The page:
Every day I talk to entrepreneurs who are in their first year of business. And one of the most common conversation topics is about valuation.
How much should I charge for my product or service?
It’s a tricky question, and there is no one, easy answer.
But where the real trick lies, is that most entrepreneurs (especially those coming from a corporate job) have a very hard time accepting an hourly rate for their service that is significantly higher than their salary. (I’m especially talking to you, if you cringe at the idea of charging $100/hour, or $800/day or more for 1 days work)
And this is the killer.
Not getting this piece right is how I see client after client struggling 1 year, 2 years and even 3 years into their business.
Because they don’t take into account their business expenses. It’s as simple as that.
Too many entrepreneurs don’t create even the most basic business plan. Or, if they do, they gloss over the financials.
Gross Revenue is NOT the # to focus on for 1st time Entrepreneurs
And, as the year rolls along things crop up, bills need to be paid and they realize their initial price offering was too low. (I could get into the topic of the number of business owners that “fail” in the first year, but not today. We all know they’re depressing.)
Before starting a new business or before making another sale PROMISE me you’ll take 20 minutes, or even 1 hour (if you need it) to really look at your expected expenses for 2012 (you can use my “Are You Charging Enough” Hourly Calculation, if you need guidance). And then reverse engineer what your rates should be. And then, how many people you need to talk to (or be in front of) by week & by day.
It’s never as scary as you think it could be.
And it’s an easy way to success.
Action Steps (grab a piece of paper, or open an Excel spreadsheet if you’re comfortable with it):
- What are your expenses for 2012? (include those seminars you want to go to, office supplies, insurance, your cell phone bill, etc). This number is what we call “Break Even Point”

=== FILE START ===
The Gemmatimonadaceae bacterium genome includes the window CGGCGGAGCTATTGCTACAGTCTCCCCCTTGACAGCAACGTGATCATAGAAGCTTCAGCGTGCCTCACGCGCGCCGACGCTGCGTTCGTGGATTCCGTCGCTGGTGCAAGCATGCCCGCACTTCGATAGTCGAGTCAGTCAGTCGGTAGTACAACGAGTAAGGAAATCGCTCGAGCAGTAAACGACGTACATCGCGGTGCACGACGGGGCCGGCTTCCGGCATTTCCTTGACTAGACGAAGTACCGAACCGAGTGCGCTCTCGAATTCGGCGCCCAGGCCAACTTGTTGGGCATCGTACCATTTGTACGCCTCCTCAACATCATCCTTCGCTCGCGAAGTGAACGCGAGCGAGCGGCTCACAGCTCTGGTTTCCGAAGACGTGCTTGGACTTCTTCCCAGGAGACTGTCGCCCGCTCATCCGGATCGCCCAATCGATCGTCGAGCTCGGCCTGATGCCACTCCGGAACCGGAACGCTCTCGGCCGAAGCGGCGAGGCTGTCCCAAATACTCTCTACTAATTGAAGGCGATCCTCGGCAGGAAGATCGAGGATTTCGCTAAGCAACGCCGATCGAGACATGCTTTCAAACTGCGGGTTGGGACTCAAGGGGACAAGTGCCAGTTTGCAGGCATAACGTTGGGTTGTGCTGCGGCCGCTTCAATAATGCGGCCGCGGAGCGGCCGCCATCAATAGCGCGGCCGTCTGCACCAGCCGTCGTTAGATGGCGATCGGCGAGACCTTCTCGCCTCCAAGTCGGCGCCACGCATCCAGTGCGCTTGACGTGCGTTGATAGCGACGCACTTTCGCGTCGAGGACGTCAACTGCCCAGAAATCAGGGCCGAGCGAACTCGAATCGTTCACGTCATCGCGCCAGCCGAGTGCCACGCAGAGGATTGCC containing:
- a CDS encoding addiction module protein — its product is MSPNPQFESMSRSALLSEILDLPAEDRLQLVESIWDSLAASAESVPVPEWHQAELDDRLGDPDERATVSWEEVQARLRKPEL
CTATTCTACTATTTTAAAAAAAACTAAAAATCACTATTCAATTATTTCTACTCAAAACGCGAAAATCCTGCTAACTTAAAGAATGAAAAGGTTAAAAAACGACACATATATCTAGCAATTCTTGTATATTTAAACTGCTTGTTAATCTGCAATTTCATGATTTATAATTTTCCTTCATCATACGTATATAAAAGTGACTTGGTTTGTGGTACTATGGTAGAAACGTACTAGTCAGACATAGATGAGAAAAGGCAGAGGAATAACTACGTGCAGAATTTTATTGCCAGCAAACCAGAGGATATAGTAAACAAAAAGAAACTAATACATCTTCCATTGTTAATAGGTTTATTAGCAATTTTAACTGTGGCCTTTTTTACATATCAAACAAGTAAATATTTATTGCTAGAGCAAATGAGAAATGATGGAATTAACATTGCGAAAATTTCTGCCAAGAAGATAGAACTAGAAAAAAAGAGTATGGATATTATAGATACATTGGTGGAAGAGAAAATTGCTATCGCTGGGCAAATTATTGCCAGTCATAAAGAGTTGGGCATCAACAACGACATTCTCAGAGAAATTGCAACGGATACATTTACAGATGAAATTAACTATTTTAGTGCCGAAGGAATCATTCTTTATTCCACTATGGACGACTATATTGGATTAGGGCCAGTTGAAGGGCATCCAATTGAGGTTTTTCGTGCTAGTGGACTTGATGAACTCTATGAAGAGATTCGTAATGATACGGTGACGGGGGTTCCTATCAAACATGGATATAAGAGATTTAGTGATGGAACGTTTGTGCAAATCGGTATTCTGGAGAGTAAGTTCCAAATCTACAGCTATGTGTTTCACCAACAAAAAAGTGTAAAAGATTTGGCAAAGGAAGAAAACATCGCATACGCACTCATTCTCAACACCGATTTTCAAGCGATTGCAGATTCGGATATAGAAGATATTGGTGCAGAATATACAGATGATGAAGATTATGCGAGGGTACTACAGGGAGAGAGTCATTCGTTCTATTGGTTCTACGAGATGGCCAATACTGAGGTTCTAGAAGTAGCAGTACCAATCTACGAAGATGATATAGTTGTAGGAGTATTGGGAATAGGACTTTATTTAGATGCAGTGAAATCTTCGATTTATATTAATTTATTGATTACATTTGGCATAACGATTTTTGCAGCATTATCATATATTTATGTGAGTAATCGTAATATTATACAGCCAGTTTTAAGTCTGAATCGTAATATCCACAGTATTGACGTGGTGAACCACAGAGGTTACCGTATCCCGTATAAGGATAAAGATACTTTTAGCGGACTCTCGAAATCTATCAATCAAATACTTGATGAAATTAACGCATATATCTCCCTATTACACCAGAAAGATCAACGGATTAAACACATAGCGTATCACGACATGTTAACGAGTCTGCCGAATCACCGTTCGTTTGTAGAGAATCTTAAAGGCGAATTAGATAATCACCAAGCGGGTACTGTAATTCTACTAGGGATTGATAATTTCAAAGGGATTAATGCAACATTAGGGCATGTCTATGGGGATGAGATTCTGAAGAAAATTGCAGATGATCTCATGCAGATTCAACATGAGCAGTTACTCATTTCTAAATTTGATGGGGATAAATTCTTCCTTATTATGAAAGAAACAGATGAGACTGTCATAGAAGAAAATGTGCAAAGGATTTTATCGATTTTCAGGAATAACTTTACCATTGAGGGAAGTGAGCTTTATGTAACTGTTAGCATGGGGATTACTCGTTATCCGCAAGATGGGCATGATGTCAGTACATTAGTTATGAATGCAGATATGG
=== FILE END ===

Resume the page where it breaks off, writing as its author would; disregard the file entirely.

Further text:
- What is your desired Income? (Net Income, after the expenses you calculated in step 1)
- What is your hourly rate, or how many products do you need to sell in order to reach your Desired Income?
- How many people do you need to connect with, in order to make this many sales? (it’s easiest if you already know how many people you talk to before you get 1 sale “conversion rate”. Or how many people sign up for your newsletter before buying a product, etc)
Knowing these basic numbers WILL give your mind something very tangible to work with. And as 2012 moves along you’ll be able to easily measure, without having to get deep into your accounting software, or spending countless hours analyzing anything.
It’s not as scary as you thought, right?
Brilliant post Loralee!
It simplifies something that so many people fear immensely.
I think the other major error first year entrepreneurs forget to take into account when pricing their products and services is the time spent on ‘backend chores’ i.e. bookkeeping, general administration. They need to include ALL of these hours to ensure the ‘salary’ they receive justifies the workload.
You’re so right! a 40 hour billable work week is creates a lot of general admin & bookkeeping work and of course, networking & bringing in new client work. What a delicate balance. Thanks for bringing this to the table.
This is great info Loralee — Definitely a must read for anyone in business contemplating changing rates or newbies looking to set them!
Thanks Melissa! I really appreciate your feedback. ~Loralee
Thanks for this Loralee – back to basics, but so much needed. I am very guilty of under-charging and not taking into account the little expenses that always crop up.
This is such a delicate one, isn’t it Jan? It can be a challenge to really step into charging enough. I applaud you for noticing. That’s a big step in itself. Best of luck.~ Loralee